Mai’a Davis Cross’ Op-Ed titled “EU leaders should change tone when talking to rest of the world” indirectly raised an interesting point: when she mentions “The ultramodern African Union headquarters in Addis Ababa, funded and build by China”. While China is known for its eagerness in providing visible infrastructure, the African Union’s organizational structure obviously resonates more with the EU’s than with China’s.
Today, the fourth EU-Africa Summit opened in Brussels. (While it seems to be referred to as such and not the EU-AU summit, leaders from both the EU and AU institutions are present). Various publications reflect interestingly on the PD aspect of it. On the one hand, an article republished on AllAfrica.com from The Inquirer (Monrovia) comments on the press release issued by the European Union Delegation to Liberia, which seems to be a rather thoughtful PD move: phrases such as “Leaders from Africa and the European Union are to discuss as equal partners”, “the everyday concerns of our citizens”; “improve the quality of hope of our population” are repeated throughout (http://allafrica.com/stories/201404021045.html?viewall=1). On the other hand there is a buzz about Mugabe’s boycott due to the EU’s refusal to issue his wife a visa (http://www.news24.com/Africa/Zimbabwe/EU-AU-summit-Mugabes-wife-not-invited-20140325) and Jacob Zuma’s boycott due to the perceived “cherry-picking” of African leaders eligible to attend (http://www.washingtonpost.com/world/europe/eu-and-africa-hold-summit-to-boost-ties/2014/04/02/390c56ce-ba4b-11e3-80de-2ff8801f27af_story.html) , reflecting not-so-equal partner relations.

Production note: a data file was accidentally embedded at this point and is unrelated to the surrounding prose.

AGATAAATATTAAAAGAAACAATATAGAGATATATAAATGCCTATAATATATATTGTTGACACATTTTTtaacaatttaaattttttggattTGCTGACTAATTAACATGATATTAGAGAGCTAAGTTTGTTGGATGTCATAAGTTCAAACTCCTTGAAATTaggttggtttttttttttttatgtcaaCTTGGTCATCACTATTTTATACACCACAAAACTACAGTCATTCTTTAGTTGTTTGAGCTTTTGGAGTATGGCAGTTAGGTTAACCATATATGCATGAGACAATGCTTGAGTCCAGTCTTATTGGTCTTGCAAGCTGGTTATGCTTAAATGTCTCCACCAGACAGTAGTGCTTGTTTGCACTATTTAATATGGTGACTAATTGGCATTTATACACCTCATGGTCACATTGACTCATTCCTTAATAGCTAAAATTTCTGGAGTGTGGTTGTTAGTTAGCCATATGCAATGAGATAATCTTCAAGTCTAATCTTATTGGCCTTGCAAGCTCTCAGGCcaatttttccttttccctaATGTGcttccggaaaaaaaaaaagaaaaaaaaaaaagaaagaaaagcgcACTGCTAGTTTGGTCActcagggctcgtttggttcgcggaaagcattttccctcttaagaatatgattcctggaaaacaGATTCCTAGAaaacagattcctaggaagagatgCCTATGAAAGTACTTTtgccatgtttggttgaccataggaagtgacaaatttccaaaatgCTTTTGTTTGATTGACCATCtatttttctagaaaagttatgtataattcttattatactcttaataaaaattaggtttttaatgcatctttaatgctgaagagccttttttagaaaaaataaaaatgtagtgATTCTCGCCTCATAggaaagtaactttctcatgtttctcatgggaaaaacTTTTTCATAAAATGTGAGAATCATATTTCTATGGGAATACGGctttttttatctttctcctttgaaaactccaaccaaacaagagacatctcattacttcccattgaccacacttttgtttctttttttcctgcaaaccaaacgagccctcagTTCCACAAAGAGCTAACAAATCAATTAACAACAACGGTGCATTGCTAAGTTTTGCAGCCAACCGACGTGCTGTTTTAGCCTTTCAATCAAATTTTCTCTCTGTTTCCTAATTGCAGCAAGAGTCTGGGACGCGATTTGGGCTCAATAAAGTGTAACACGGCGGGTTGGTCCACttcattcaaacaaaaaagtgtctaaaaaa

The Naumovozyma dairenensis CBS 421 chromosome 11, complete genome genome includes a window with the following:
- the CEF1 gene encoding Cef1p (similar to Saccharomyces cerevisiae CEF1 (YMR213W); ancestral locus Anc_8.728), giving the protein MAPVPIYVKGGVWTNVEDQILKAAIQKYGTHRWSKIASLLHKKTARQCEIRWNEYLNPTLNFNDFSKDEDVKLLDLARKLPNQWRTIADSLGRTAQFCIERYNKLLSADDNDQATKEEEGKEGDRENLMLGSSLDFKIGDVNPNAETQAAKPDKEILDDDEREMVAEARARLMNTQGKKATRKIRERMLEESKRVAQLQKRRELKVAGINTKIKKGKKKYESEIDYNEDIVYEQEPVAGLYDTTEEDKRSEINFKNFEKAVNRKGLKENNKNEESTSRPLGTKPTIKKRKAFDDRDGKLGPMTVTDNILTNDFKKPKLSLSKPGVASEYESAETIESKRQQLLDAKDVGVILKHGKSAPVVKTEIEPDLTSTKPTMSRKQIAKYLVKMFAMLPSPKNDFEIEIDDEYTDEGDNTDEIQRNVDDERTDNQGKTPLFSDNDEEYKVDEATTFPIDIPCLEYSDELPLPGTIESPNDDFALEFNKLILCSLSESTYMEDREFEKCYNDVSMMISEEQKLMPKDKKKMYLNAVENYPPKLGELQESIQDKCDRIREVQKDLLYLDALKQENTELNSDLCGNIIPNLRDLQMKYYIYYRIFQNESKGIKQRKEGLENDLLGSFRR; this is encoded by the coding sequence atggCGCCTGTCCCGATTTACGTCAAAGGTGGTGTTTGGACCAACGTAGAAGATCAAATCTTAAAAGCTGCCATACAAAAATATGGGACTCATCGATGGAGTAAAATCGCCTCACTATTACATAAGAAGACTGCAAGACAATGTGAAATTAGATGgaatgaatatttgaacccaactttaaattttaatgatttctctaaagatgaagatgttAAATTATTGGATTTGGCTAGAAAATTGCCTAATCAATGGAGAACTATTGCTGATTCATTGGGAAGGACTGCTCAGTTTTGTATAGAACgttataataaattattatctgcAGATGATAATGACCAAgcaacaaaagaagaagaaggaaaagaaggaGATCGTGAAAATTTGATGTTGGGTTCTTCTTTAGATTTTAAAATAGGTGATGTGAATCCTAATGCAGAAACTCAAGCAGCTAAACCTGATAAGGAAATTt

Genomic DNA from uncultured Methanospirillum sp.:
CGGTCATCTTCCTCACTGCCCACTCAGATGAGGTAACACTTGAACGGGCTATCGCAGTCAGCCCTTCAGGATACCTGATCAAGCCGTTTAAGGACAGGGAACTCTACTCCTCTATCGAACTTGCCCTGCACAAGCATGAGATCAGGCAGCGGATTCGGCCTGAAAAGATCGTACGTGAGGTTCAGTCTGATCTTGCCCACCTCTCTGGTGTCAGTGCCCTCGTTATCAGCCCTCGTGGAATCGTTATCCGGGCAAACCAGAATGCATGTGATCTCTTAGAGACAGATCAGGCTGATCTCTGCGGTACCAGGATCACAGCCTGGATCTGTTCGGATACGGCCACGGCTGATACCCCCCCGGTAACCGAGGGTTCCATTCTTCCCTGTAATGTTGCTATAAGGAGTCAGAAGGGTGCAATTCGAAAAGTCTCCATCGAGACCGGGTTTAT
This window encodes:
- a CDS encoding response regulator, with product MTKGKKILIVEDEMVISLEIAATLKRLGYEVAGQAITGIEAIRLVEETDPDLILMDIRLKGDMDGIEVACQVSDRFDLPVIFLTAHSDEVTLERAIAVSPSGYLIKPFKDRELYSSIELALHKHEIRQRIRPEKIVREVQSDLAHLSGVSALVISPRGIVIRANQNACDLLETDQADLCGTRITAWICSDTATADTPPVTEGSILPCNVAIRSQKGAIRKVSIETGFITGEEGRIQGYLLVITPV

Back to Cross’ Op-Ed, I think that beyond the content aspects (increasing political cooperation and economic strategies), it would make sense for the AU and EU to reflect on and learn from each other’s successes and failures in terms of organizational processes. It would not only be constructive for both, but if done transparently and wisely it could be a smarter PD move as well than just letting disgruntled actors vent on international media.